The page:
Shortly after a car accident where a third party gets injured and seeks compensation for medical expenses from the at-fault driver, there’s often a request for policy limits information. Typically, an attorney or public adjuster contacts the insurance company to urge them to reveal the policy limits.
Individuals well-versed in this procedure make demands for policy limits, which encompass umbrella coverage and excess amounts. When insurance companies choose not to reveal this information or only disclose it partially, they gain a strategic edge by forcing the injured party to negotiate without knowing the full extent of potential compensation available.
In cases involving claims by third parties, one of the most crucial pieces of information is the total available funds to compensate the victim. This “policy limits” data is so pivotal that some liability insurers guard it closely, refraining from disclosing it to prevent its use in negotiations.
Understanding How Insurance Policy Works
Every liability insurance policy comes with a defined limit, representing the maximum sum the insurance company commits to covering for losses resulting from a covered incident.
Consider purchasing car insurance featuring a liability policy capped at $20,000. In an accident where you’re at fault, the insurer will only disburse up to $20,000 to cover injuries or vehicle damages suffered by others.
Should the total damages amount to $50,000, the insurer won’t cover the additional $30,000. In such a scenario, if a judge or jury awards this excess amount, you’ll need to seek the remaining funds from alternative sources.
Knowing the Insurance Policy Limits
The law requires drivers to hold auto insurance meeting specific standards. In California, drivers must maintain a minimum of:
- Bodily injury liability coverage of at least $15,000 per person/$30,000 per accident.
- Property damage liability coverage of at least $5,000.
- Uninsured motorist bodily injury coverage of at least $15,000 per person/$30,000 per accident.
Those responsible for injuries should possess at least this level of coverage. Some drivers might have policies exceeding these amounts, often reflecting the maximum settlement their insurer will offer an injured driver.
Typically, insurance companies handling liability claims have withheld policy limit information pre-litigation, despite eventually being obligated to disclose these amounts upon formal discovery during litigation [Refer to California’s Judicial Council Form Interrogatories, No. 4.1(e)].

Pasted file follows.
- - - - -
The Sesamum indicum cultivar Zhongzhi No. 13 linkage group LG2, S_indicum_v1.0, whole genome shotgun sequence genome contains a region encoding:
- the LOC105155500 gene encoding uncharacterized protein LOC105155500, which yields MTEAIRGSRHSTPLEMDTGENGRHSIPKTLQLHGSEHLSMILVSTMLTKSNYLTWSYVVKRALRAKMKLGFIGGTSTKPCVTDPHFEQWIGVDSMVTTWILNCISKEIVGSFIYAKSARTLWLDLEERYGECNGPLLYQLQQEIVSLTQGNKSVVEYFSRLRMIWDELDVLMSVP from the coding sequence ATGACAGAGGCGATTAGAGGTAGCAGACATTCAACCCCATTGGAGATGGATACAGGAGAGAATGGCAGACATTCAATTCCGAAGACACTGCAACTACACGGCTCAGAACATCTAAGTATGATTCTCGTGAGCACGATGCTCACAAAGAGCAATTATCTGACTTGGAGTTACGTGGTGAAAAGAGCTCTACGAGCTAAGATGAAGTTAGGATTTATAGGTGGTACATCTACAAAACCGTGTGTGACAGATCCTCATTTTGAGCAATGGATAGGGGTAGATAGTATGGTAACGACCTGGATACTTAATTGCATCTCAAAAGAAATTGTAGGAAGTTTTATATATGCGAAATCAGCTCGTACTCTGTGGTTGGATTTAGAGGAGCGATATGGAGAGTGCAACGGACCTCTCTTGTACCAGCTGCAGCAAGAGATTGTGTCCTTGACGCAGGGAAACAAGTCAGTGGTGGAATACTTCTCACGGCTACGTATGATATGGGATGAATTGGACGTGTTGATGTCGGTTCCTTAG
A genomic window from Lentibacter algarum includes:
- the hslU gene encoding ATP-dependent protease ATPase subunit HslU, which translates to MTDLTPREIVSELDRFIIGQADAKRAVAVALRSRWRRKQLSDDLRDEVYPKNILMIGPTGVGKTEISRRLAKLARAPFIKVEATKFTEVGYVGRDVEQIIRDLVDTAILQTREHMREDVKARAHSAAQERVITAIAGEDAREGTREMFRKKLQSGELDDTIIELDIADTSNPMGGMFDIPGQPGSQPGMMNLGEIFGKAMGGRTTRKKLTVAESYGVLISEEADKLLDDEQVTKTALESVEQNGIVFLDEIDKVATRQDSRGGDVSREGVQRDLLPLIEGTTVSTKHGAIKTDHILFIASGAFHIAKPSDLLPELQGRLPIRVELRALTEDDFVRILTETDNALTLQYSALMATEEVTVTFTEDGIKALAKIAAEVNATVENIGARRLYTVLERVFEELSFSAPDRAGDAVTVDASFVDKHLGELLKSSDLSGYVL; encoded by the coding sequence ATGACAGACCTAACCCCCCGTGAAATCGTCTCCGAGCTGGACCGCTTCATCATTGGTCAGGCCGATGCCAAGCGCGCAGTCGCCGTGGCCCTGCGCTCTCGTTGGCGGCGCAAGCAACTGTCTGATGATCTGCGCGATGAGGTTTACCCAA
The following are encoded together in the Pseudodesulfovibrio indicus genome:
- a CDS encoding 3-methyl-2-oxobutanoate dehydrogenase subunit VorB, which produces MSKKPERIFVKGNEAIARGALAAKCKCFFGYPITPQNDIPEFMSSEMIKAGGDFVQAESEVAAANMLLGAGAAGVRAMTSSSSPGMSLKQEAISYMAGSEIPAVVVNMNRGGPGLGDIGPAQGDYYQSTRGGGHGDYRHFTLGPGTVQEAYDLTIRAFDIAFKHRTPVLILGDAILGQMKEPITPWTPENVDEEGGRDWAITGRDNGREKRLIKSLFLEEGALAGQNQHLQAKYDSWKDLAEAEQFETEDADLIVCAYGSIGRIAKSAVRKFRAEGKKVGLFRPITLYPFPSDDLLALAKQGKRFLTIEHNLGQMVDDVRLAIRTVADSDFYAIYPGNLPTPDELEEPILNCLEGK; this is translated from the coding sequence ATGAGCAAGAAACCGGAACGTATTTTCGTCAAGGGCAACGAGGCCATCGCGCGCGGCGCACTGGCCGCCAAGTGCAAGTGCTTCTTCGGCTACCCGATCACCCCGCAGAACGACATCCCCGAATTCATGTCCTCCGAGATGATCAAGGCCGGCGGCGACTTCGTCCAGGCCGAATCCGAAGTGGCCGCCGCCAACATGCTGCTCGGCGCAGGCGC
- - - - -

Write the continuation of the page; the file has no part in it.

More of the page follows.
In California, when a claimant requests policy limits information pre-litigation, the insurance carrier must promptly inquire in writing to their insured about releasing this information. If the insured consents in writing, the carrier can communicate the policy limits to the claimant. Otherwise, the absence of documented consent could jeopardize the carrier’s position if the case could have settled within the policy limits pre-litigation but results in an excess at trial, potentially leading to liability and exposure beyond the policy limits.
This creates a divergence of interests between insurers and policyholders. Non-disclosure favors the insurer economically, while disclosure could benefit the policyholder by facilitating purposeful settlements, aiding case evaluation, discouraging excessive demands, and potentially preventing litigation.
Do Insurance Companies Lie About Policy Limits?
Many individuals hold the mistaken belief that the primary aim of insurance companies is to assist them. Regrettably, their foremost objective isn’t necessarily centered on aiding you with your losses.
Just like any other business, insurance companies want to earn a profit. . If each client receives a maximum payout for their injury claim, the company’s ROI (Return on Investment) will be deficient. Therefore, insurance adjusters do everything possible to minimize payouts or deny claims—including making false statements.
When speaking to an insurance adjuster, you must understand that they represent the at-fault party. For the sake of your claim, this makes them your opponent. Having an experienced personal injury lawyer handle all communications can help protect your claim.
Should I Disclose My Policy Limits In California?
Navigating policy limit disclosure in California poses a crucial question for those involved in insurance claims. While not legally mandated, revealing policy limits can foster trust and transparency. However, premature disclosure might limit negotiation flexibility. Seeking legal counsel becomes essential, as experienced attorneys can guide individuals on the strategic and ethical implications, ensuring a fair and balanced negotiation process for all parties involved in the claim.
Contact An Insurance Dispute Lawyer With Bojat Law Group Today
Swift action is vital after an injury. Contacting a Thousand Oaks personal injury attorney, like one from Bojat Law Group, early in your case is crucial to avoid preventable mistakes. This ensures preservation of key evidence, approaching witnesses promptly while memories are sharp, and meeting legal deadlines. Insurance companies often contact swiftly, but having an attorney protects you from making damaging statements or accepting undervalued settlements in haste.